The government will support eligible businesses by paying two thirds of each employees’ salary up to a maximum of £2,100 a month. Employers will not have to contribute to wages themselves under the expanded scheme but will need to cover National Insurance Contributions and employer pension contributions.
Businesses continuing to trade and not subject to local lockdown rules
For the first three months of the scheme the employee must work at least 33% of their usual hours and will be paid for this work by their employer as usual. After 3 months, the Government will consider whether to increase the minimum hours threshold.
Of the remaining unworked hours, the Government and the employer will pay one third each of the usual hourly wage payable to that employee. The employee takes the remaining third of unworked hours as a reduction in wages. The Government contribution will be capped at £697.92 per month.
Employees will be able to cycle on and off the scheme and do not have to be working the same pattern each month, but each short-time working arrangement must cover a minimum period of seven days.
An employee’s usual hours will be based on their pre-furlough working hours where applicable and is likely to be worked out in the same way as for the CJRS. Similarly, the “usual hours” of those employees who are on zero hours or other non-fixed rate contracts are also likely to be worked out in the same way as for the CJRS.
5. When can employers start to claim support under the JSS?
Employees must be on the payroll on or before 23 September 2020. The scheme opens on 1st November and employees will be able to claim online from December, although details of exactly how to claim are still pending.
Payments to employers under the scheme will be payable monthly in arrears, covering only costs which have actually been incurred as at the date of the claim.
6. What Employment law issues may arise through participation in the JSS?
Employees under the scheme will be working reduced hours and receiving reduced pay, since the employer and Government will only pay the employee up to two thirds of their unworked hours.
Most employment contracts do not allow employers to make changes to pay and working hours without agreement. Employers will therefore need staff to consent to the new change to their terms of employment to avoid a breach of contract or unlawful deduction from wages claim.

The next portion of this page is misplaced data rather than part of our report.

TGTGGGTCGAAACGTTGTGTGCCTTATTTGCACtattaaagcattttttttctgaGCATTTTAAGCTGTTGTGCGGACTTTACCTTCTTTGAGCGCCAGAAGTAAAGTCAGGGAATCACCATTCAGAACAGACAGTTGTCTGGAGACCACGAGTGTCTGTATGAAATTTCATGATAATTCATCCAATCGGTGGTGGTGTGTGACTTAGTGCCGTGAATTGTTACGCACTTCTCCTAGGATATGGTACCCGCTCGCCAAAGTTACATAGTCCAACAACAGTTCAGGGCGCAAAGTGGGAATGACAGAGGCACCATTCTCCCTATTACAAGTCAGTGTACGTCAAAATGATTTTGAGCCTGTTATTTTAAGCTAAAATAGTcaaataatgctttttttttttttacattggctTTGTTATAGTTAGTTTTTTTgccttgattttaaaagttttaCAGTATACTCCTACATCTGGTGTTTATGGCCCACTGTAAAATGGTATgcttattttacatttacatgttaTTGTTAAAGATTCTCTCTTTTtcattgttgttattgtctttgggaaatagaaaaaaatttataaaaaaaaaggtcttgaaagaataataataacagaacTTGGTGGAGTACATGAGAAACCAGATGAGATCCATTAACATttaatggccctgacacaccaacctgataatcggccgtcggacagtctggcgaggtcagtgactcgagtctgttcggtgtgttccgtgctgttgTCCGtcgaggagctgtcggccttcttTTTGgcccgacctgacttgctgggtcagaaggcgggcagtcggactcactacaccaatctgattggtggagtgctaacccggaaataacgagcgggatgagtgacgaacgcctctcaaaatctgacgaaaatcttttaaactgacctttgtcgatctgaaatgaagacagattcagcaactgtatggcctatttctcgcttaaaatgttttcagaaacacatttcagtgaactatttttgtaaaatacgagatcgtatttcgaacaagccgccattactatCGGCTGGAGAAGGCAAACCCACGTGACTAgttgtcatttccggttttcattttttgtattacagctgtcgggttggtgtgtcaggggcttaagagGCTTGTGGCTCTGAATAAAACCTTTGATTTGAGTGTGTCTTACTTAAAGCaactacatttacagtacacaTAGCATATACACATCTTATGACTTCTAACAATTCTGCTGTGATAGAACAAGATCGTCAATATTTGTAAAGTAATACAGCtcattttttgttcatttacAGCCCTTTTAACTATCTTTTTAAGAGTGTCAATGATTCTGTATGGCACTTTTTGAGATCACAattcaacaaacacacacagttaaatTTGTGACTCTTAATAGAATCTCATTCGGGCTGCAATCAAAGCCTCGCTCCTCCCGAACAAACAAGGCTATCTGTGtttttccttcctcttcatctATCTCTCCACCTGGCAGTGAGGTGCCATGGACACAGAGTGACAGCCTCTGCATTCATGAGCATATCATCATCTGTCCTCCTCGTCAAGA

Changes to the employment contract must be made in writing and must be made available to HMRC upon request.
If employers wish to apply the scheme to 20 or more employees then the requirement under the Trade Union and Labour Relations (Consolidation) Act 1992 (TULRCA) to collectively consult with employees may arise.
There is no Government guidance to suggest that the obligation to collectively consult does not arise in relation to the COVID-19 support schemes and TULRCA has not been amended.
Where the employer intends to vary the contracts of 20 or more employees, and it intends to dismiss employees who do not consent to the change in their terms within a period of 90 days or less, those employees will be classed as dismissed by reason of redundancy for the purposes of section 188 of TULRCA
Employers may choose to make redundancies instead of participate in the JSS for particular employees. However, employers should be able to show that they have considered the JSS as an alternative to redundancy for each type of role they consider redundant, and document their reasons why it would not be suitable in the particular circumstances of the case.
National Insurance and Pension Contributions
The Job Support Scheme grant payable by the Government does not cover Class 1 National Insurance Contributions or employer pension contributions. An employer should make its contributions based on the whole sum payable to the employee by the employer (both in respect of worked and unworked hours).
7. What don’t we know yet?
Guidance is still pending from the Government in relation to how the JSS applies to employees who are on sick leave or annual leave. Depending on the guidance issued this may incur greater costs for employers.
Issues may arise in respect of employees previously classed as extremely vulnerable if they are advised to shield again in the future and cannot work from home, or those who are required under legislation to self-isolate.